VR: You know, I think, as a child, even as I couldn't articulate it, I felt that I was meant to live for some reason. I think even if it's only to remember... Excuse me if my voice is breaking... Even if only to remember those in my family who didn't make it, I felt that. And if, as a child, I didn't understand how all these other people, stronger and healthier than me, one by one fell victim to this atrocity and here I was with polio, [she emerged with a limp from having had polio as a baby, one leg slightly longer than the other] and you know, as a child, you get certain looks from people. And so many times, I've witnessed the look in people's eyes is just like, "There's no way you're going to make it out of here." And yet, time and time again, by whatever reason or lack of reason, even if it was arbitrariness, or luck or whatever, I can't help but believe that if I lived, if my sole purpose is to remember them, that that's my purpose. That's my duty. That is the obligation that I feel is attached to this gift of life.

JW: You have said that reading Elie Wiesel, who wrote of his own experiences during the Holocaust, that he inspired you to write your story. Can you explain?

VR: Yes. You know, when I was growing up in America, during my adolescent years in America, I always felt to myself very old because of what I had lived through and yet, you know, I didn't have many friends who were my age. I didn't identify with the struggles that my peers were going through. I felt like it wasn't the struggle that I was facing, weren't the struggles that I was facing myself. And so a lot of the time, my friends were my teachers and they introduced me to different books and I came to love, to be introduced into literature in the English language because of my various teachers.

But at the same time, I felt like even my teachers, these older, more mature souls, didn't quite understand the world that I had just left behind. And so I was constantly reading to try to find a voice that would resonate with whatever it was that I was... that lived inside of me.

So I came upon Elie Wiesel's Night, and I felt, my goodness, this was my story, and I felt that piece of writing gave a glimpse to a possibility of a voice that I was in search of, to articulate the tragedy that happened to my family and that happened in my country. And so it was a profoundly moving piece of writing in the sense that it gave me this encouragement that the stories I needed to tell need not be invented, that it could be based on real life experiences and however awful those experiences are, it could be a beautiful story about hope, and about resilience, about the courage to stand up and speak against atrocity. Does that make sense?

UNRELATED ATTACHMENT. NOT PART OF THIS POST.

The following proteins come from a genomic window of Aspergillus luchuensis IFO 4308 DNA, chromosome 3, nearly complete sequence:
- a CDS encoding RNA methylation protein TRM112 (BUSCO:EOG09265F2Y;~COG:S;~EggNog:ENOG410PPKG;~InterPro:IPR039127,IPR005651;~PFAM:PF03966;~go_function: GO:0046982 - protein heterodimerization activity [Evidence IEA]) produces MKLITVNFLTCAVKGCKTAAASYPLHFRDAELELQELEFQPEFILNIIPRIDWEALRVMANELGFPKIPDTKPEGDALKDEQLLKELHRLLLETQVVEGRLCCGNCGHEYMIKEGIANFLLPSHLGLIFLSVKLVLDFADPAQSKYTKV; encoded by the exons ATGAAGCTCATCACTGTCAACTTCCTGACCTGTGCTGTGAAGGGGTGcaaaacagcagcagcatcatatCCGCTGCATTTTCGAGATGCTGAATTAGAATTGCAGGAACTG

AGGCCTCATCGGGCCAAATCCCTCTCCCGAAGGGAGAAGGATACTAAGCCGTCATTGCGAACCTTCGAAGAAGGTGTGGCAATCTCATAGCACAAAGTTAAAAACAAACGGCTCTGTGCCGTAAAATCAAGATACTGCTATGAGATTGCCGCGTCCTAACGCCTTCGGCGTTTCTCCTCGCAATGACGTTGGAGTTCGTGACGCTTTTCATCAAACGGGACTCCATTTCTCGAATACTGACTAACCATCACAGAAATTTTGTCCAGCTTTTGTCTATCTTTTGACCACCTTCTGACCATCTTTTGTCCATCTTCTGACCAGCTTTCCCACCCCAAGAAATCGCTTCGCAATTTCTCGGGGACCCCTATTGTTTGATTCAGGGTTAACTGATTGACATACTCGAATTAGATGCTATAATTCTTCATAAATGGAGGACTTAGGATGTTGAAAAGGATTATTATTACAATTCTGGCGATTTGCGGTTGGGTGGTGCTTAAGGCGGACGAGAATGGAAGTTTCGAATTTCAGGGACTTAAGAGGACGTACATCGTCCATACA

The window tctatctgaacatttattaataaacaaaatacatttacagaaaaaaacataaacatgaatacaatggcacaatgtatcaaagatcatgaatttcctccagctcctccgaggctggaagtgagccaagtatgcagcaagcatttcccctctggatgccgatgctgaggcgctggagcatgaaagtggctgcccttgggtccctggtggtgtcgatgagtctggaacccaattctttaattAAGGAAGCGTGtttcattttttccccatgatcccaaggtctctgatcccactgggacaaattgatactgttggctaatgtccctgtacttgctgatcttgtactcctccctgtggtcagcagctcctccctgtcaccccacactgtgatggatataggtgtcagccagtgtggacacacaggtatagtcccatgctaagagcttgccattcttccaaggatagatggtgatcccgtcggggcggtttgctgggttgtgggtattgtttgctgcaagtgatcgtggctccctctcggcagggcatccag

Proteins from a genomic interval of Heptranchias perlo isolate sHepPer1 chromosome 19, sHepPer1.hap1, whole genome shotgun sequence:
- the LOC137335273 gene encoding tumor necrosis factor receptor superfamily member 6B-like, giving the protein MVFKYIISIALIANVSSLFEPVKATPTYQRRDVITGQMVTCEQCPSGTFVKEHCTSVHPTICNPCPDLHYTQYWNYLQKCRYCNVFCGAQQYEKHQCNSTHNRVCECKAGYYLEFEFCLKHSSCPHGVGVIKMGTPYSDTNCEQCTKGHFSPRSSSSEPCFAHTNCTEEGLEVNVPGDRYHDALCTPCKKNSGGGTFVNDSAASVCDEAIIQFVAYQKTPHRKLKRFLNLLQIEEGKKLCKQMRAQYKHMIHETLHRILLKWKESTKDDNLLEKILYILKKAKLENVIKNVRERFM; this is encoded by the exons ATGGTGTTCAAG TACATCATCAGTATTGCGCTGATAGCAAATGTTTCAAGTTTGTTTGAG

JW: That makes a lot of sense. Yes, yes, that makes perfect sense. Are you working on another book?

VR: I am. I am. I'm playing around with this idea of music... There's a type of poetry in the Cambodian language that is sung often during a funeral. And the idea that the dead need music as much as we, the living, do is rather compelling to me.

JW: Well, I'll look forward to reading it. Okay. This is sort of out of left field, but just out of curiosity, I'm wondering if you can tell me what you're thinking as you listen to the ongoing debate about immigration in this country. You don't have to answer [laughs] if you don't want to. I know that's kind of-

VR: I mean, that's such a broad question.

JW: It is, yes.

VR: ...I know that my own life has benefited a lot from coming to a country like America and into a society where we value not only diversity but the commonality that we can make something out of ourselves from nothing. When I came to this country, what I felt was the most valuable advice that my mother gave me was, again, this idea that, "Remember who you are, who your family was, and nobody can take away your sense of self worth. But you are here as a refugee, as an immigrant, and you have the chance just to begin life new."

And that statement was further explained to me as she tried, my mother, to enforce this idea that everything that I want, I must work for-as a mother, she would not tolerate a sense of privilege at all. She saw what that sense of privilege can create in her own country. It can create centuries of injustice and then war and then revolution and then genocide.

So, I think what I feel, I don't know... I can comment so much on the different aspects of immigration, but in terms of my own experience, I feel very grateful to be given a chance at a life in this country that values not only diversity, but also the commonality that we all should have a second chance of life. Does that make sense?

JW: Yes, and I appreciate your sharing your thoughts about that. I have one last question. Your book made me want to learn more about so many things. It made me want to see a cashew tree for one thing. I didn't know cashews come from trees. [laughs] But apart from that, I'm wondering if there's a book that you would recommend for people like me who want to learn more about Cambodia, whether that would be fiction or non-fiction... Are there any books that come to mind?

VR: Well, non-fiction, I would definitely recommend Francois Bizot, "The Gate." It's translated from French. And a wonderful, historical piece is Philip Short's "Pol Pot: The History of a Nightmare."


VR: And then, fiction. Earlier in the year, after I finished my own book, I thought, "OK. Maybe I can read a book about another fiction about Cambodia." I thought, Kim Echlin, "The Disappeared," was just wonderfully written. She's a Canadian writer. And yesterday, actually, I just came upon... Here, let me look this up really quickly. I think it's by a Malaysian writer about Cambodia... Here it is. It's Madeleine Thien, and it's a novel called "Dogs at the Perimeter".... I've heard a lot of good things about this book, I have not read it. But I feel like I should encourage people to read anything that's written about Cambodia. [laughs] There's just so few.

JW: Well, your book really made me so curious in a way that I have never been curious about it before, honestly, it's just not something I've thought a lot about. But your book has made me think a lot about it. So I thank you for that, and I thank you so much for your time. Like I said, it's really an honor to talk with you and I'm really glad for the opportunity to write a book review about it and hopefully I can point people towards your book and they'll run to the store and buy it.


Judy Wertheimer is a writer living in Squirrel Hill (wertheimer.jb@gmail.com). First Published September 2, 2012 4:00 AM